Russia faces a tough fight to regain its seat in the UN's top human rights body

By Isaac M October 10, 2023

Russia faces a tough fight to regain a seat in the U.N.’s premiere human rights body in Tuesday’s election in the General Assembly, which voted last year to suspend Moscow after its invasion of Ukraine.

The 193-member assembly will be electing 15 members to the Geneva-based Human Rights Council, with candidates put forward by the U.N.’s five regional groups.

Russia is competing against Albania and Bulgaria for two seats allotted to the East European regional group, and Moscow’s U.N. ambassador, Vassily Nebenzia, accused the United States on Monday of leading a campaign to prevent their return to the council.

“The main phobia of our American colleagues today is electing Russia to the Human Rights Council,” Nebenzia told a Security Council meeting called by Ukraine on last week’s strike by a Russian missile on a Ukrainian soldier’s wake in a small village that killed 52 people.

The United States and others have sent letters to many of the 193 members of the General Assembly urging a vote against Russia, according to diplomats. Felice Gaer, director of the American Jewish Committee’s Jacob Blaustein Institute for the Advancement of Human Rights, was among the non-government letter-writers also urging Russia’s defeat.

Albania’s U.N. Ambassador Ferit Hoxha also urged those who care about human rights and “the credibility of the Human Rights Council and its work” to oppose a country that kills innocent people, destroys civilian infrastructure, ports and grain silos “and then takes pride in doing so.”

U.S. deputy ambassador Robert Wood told the Security Council that Russia’s re-election to the Human Rights Council “while it openly continues to commit war crimes and other atrocities would be an ugly stain that would undermine the credibility of the institution and the United Nations.”

In April 2022, less than two months after Russia’s invasion of Ukraine, the General Assembly voted 93-24 with 58 abstentions on a U.S.-initiated resolution to suspend Russia from the Human Rights Council over allegations that its soldiers in Ukraine engaged in rights violations that the U.S. and Ukraine called war crimes.

In Tuesday’s election, the only other competitive race is in the Latin America and Caribbean group where Cuba, Brazil, the Dominican Republic and Peru are competing for three seats.

The other regional races are not competitive. The Asian group put up China, Japan, Kuwait and Indonesia for four seats. The African group chose Burundi, Malawi, Ghana and Ivory Coast for four seats. And the Western group has France and the Netherlands seeking the two seats.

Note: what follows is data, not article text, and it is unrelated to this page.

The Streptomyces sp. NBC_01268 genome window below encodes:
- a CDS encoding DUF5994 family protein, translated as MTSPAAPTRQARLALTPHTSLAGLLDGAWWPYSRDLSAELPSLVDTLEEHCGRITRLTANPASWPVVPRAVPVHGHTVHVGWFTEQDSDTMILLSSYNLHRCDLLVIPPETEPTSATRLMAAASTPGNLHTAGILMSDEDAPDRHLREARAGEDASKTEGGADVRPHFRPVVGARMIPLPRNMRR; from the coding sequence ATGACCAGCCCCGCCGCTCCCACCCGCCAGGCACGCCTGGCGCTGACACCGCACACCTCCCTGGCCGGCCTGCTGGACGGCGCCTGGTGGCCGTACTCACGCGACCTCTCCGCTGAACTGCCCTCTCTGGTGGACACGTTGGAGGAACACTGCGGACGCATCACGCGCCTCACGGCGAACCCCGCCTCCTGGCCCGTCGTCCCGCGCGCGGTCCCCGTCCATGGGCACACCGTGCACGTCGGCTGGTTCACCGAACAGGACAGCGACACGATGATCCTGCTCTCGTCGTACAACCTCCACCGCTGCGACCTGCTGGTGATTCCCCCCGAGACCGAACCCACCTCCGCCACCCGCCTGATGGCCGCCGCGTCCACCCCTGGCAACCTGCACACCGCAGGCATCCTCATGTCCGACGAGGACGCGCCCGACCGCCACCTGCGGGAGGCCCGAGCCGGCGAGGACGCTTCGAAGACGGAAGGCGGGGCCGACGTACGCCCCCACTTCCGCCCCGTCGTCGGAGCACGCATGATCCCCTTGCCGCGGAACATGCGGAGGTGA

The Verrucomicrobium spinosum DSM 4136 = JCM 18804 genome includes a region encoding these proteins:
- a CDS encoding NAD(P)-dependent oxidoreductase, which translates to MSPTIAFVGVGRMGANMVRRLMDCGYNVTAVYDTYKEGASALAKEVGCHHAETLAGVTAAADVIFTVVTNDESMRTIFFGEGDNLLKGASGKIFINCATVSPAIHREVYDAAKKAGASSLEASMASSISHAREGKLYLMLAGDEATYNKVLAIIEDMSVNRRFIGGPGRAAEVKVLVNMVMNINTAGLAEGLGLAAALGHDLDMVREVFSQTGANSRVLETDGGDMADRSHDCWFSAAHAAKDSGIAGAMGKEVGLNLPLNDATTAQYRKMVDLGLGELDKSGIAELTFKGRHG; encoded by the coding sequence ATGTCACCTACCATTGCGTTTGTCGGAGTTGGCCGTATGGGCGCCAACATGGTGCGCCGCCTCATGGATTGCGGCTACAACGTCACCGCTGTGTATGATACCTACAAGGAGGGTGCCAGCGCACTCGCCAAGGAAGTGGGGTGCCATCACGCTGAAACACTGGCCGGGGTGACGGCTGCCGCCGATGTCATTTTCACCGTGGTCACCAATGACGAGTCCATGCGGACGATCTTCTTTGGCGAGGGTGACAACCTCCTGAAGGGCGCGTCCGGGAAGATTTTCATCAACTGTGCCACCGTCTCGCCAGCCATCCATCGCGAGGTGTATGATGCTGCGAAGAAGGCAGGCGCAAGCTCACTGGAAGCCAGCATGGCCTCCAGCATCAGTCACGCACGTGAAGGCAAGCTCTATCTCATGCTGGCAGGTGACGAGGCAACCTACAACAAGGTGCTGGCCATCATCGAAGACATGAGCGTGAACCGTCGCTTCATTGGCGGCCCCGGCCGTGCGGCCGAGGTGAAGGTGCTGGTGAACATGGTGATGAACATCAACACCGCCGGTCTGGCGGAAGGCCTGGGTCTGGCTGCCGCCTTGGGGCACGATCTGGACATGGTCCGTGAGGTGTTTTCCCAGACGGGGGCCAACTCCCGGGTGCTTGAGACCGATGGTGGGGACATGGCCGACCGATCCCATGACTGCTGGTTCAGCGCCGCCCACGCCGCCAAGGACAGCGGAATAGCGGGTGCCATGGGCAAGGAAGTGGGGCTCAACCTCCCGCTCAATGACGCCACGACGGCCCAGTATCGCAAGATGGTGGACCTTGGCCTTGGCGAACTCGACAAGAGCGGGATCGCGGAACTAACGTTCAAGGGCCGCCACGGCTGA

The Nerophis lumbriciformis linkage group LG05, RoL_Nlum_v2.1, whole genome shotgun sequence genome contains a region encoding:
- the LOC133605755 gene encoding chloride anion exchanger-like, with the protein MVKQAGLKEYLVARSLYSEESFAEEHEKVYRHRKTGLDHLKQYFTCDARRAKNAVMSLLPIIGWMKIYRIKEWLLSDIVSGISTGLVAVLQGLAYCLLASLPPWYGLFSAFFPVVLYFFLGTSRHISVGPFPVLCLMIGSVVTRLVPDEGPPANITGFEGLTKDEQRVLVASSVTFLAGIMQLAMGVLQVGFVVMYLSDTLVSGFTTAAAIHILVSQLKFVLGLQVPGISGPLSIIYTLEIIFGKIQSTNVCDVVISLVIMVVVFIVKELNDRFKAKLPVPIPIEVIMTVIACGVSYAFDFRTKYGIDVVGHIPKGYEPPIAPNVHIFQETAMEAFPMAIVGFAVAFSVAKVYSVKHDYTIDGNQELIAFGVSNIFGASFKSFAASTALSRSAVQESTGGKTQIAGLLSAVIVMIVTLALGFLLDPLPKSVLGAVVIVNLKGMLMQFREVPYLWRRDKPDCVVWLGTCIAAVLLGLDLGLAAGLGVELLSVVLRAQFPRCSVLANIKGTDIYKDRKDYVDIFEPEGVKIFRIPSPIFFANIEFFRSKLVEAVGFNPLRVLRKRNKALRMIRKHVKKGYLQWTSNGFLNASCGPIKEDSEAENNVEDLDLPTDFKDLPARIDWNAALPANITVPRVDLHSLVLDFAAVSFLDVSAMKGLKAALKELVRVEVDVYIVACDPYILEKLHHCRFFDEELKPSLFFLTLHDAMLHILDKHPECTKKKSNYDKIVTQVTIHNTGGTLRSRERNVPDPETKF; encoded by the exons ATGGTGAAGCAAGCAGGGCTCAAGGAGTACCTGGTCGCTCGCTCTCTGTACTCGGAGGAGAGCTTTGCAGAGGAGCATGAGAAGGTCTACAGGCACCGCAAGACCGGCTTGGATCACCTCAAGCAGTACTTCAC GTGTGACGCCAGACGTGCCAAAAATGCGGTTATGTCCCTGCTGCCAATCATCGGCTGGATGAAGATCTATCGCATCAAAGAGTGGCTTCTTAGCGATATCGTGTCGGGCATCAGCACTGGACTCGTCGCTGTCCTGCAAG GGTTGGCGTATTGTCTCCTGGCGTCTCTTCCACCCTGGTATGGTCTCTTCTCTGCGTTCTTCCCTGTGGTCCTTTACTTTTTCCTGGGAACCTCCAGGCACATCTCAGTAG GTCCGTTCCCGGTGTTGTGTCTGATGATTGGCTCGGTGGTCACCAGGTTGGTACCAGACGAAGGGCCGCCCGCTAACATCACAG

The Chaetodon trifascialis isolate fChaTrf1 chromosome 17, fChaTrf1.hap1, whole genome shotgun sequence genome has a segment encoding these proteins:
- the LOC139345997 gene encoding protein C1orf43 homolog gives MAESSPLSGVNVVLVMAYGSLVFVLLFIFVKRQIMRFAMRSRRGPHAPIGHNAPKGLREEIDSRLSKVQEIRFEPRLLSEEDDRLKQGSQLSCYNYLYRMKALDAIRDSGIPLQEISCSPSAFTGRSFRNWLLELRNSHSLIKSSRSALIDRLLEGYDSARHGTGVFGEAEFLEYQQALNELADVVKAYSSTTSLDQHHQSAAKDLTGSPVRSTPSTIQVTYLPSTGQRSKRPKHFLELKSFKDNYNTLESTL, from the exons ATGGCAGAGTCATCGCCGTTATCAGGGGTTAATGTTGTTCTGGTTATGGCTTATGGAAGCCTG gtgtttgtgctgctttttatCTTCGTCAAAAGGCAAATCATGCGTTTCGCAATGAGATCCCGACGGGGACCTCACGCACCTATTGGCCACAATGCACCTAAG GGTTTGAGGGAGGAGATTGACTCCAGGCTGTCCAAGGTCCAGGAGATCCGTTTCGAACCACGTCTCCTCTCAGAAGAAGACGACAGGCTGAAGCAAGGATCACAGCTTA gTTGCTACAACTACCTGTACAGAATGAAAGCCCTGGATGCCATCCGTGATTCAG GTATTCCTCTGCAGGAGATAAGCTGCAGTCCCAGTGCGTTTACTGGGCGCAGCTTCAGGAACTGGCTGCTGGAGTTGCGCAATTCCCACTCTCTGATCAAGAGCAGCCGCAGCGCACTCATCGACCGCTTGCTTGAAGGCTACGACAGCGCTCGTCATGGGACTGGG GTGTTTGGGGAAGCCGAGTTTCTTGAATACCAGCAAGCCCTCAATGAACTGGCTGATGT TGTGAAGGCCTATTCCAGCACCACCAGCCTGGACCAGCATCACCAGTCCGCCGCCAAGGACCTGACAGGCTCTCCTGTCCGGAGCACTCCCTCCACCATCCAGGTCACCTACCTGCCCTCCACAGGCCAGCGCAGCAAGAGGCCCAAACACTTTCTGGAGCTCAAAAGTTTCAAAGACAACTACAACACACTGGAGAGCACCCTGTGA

Human Rights Watch said last week that Russia and China are unfit to serve on the Human Rights Council.

“Every day, Russia and China remind us by committing abuses on a massive scale that they should not be members of the U.N. Human Rights Council,” said Louis Charbonneau, U.N. director of Human Rights Watch.

The rights group said Russian forces in Ukraine continue to commit apparent war crimes, including unlawful attacks and crimes against humanity, torture and summary executions. President Vladimir Putin and his children’s rights commissioner are also sought by the International Criminal Court for the unlawful deportation of Ukrainian children, it said.

The New York-based watchdog said China’s rights record should also disqualify it from the Human Rights Council. It pointed to last year’s report by the office of the U.N. human rights commissioner which said China’s discriminatory detention of Uyghurs and other mostly Muslim ethnic groups in the western region of Xinjiang may constitute crimes against humanity.

The rights group said Cuba and Burundi have also committed systematic human rights violations, including harassment, arbitrary detention, and torture of dissidents, and don’t belong on the council.

The Geneva-based Human Rights Council was created in 2006 to replace a commission discredited because of some members’ poor rights records. But the new council soon came to face similar criticism, including that rights abusers sought seats to protect themselves and their allies.

The council reviews the human rights records of all countries periodically, appoints independent investigators to examine and report on issues like torture and situations in countries like North Korea and Iran. It also sends fact-finding missions to investigate rights violations, including in Ukraine.

Under the council’s rules, its 47 seats are allocated to regional groups to ensure geographical representation. Members are elected yearly by the General Assembly for staggered three-year terms that begin Jan. 1.

In last year’s election, Venezuela, South Korea and Afghanistan lost contested races, but countries including Vietnam and Sudan, which have been accused of having abysmal human rights records, won seats.

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